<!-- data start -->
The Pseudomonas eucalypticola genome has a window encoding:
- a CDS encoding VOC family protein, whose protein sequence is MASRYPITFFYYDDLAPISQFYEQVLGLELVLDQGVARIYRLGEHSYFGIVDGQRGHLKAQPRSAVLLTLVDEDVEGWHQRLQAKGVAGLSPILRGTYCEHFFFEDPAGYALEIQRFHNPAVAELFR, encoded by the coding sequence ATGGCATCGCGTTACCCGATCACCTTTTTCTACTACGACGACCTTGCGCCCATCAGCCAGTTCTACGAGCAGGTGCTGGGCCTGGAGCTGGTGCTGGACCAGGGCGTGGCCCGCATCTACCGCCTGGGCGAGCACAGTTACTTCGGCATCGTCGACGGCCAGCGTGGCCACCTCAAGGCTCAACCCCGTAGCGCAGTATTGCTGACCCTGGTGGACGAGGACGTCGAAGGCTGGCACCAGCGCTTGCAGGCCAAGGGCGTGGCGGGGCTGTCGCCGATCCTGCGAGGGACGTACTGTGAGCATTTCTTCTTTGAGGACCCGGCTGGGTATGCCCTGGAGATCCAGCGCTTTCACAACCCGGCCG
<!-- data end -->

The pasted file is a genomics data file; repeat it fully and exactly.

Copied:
The Pseudomonas eucalypticola genome has a window encoding:
- a CDS encoding VOC family protein, whose protein sequence is MASRYPITFFYYDDLAPISQFYEQVLGLELVLDQGVARIYRLGEHSYFGIVDGQRGHLKAQPRSAVLLTLVDEDVEGWHQRLQAKGVAGLSPILRGTYCEHFFFEDPAGYALEIQRFHNPAVAELFR, encoded by the coding sequence ATGGCATCGCGTTACCCGATCACCTTTTTCTACTACGACGACCTTGCGCCCATCAGCCAGTTCTACGAGCAGGTGCTGGGCCTGGAGCTGGTGCTGGACCAGGGCGTGGCCCGCATCTACCGCCTGGGCGAGCACAGTTACTTCGGCATCGTCGACGGCCAGCGTGGCCACCTCAAGGCTCAACCCCGTAGCGCAGTATTGCTGACCCTGGTGGACGAGGACGTCGAAGGCTGGCACCAGCGCTTGCAGGCCAAGGGCGTGGCGGGGCTGTCGCCGATCCTGCGAGGGACGTACTGTGAGCATTTCTTCTTTGAGGACCCGGCTGGGTATGCCCTGGAGATCCAGCGCTTTCACAACCCGGCCG